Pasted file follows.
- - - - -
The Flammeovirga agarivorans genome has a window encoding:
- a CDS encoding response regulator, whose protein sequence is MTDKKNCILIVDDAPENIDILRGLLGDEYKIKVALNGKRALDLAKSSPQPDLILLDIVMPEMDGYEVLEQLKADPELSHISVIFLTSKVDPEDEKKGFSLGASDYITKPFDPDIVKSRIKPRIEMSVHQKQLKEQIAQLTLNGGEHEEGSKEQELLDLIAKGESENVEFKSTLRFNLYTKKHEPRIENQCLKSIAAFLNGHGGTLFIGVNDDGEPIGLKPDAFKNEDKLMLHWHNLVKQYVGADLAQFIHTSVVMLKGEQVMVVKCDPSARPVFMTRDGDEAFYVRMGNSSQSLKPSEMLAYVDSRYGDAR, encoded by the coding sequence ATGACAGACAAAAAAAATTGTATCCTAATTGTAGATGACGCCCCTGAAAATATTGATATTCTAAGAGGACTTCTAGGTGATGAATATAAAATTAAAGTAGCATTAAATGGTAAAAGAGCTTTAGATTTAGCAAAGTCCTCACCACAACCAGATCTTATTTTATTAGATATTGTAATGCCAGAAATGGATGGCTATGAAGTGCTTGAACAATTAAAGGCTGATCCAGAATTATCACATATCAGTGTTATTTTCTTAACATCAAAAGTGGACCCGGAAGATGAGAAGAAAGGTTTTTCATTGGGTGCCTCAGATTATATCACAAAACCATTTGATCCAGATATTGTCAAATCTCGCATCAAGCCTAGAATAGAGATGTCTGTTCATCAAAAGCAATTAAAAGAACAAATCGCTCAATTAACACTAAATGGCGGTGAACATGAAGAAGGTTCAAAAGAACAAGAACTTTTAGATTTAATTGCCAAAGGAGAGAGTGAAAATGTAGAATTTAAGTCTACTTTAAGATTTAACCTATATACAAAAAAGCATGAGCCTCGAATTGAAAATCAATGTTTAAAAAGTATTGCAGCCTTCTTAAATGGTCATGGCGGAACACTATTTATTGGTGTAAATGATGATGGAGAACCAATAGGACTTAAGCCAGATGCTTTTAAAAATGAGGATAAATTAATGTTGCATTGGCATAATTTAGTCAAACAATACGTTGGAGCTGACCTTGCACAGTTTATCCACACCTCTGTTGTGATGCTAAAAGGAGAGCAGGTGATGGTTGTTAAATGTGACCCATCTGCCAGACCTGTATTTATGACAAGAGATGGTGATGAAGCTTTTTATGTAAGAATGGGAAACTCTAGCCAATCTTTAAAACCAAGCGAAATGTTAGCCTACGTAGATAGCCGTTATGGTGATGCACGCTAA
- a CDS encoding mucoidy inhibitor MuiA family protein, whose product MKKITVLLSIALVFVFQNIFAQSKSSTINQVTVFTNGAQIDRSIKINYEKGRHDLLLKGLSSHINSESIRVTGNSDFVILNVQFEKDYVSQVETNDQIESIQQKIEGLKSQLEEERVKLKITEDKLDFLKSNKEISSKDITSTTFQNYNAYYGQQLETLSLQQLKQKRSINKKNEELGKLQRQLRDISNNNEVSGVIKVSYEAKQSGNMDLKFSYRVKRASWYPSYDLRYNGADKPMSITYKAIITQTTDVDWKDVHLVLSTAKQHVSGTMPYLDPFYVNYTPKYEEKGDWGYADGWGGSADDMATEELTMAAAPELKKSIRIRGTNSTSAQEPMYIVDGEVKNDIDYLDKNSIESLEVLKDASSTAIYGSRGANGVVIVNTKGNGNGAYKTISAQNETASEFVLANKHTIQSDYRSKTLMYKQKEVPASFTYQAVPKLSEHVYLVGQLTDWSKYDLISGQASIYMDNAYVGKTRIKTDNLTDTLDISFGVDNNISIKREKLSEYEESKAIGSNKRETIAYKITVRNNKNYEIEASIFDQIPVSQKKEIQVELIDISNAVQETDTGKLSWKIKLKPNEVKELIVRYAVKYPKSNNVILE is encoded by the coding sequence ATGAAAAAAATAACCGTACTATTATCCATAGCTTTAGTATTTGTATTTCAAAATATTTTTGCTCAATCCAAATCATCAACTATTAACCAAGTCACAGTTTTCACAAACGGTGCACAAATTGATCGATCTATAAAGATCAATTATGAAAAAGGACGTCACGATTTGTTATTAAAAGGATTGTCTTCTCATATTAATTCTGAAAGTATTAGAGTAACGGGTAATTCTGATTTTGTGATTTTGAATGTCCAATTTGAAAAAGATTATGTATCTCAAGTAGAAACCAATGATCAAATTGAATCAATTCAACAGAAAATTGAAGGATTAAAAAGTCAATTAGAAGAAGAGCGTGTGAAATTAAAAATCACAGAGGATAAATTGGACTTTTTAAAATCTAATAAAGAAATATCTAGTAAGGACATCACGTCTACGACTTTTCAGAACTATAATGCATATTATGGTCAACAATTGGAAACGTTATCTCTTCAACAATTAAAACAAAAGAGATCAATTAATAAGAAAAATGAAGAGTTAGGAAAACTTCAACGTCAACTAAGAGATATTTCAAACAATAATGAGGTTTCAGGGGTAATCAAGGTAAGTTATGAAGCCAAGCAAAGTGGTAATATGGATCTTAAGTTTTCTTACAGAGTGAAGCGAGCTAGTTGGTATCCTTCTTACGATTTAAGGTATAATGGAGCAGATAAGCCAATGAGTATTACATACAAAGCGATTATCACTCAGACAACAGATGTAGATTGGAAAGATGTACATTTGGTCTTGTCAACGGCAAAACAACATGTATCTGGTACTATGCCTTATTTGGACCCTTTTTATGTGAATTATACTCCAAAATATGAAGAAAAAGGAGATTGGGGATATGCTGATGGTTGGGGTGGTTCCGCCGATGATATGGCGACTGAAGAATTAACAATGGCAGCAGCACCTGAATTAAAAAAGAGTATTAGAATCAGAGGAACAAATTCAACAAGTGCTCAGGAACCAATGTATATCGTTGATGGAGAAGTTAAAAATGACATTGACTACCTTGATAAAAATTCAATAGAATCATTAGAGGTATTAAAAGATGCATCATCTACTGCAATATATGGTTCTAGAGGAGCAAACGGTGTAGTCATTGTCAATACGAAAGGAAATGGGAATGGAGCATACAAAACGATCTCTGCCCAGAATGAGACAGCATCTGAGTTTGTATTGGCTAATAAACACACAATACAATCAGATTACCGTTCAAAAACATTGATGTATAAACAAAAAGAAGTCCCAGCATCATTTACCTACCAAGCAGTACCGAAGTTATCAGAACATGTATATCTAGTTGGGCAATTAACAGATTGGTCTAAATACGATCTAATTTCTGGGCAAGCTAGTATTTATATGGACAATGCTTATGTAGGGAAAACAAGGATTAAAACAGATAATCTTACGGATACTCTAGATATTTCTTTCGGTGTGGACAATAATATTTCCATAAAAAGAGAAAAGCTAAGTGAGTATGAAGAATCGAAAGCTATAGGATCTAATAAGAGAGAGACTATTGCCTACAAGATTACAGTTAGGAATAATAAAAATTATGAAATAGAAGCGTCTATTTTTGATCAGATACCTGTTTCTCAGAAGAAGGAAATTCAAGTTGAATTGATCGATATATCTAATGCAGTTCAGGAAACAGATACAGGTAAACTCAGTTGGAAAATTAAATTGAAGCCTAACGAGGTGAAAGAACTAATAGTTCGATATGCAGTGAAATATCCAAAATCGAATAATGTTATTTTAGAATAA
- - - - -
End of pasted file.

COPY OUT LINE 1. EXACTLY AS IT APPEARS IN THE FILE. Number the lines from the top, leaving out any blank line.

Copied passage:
The Flammeovirga agarivorans genome has a window encoding: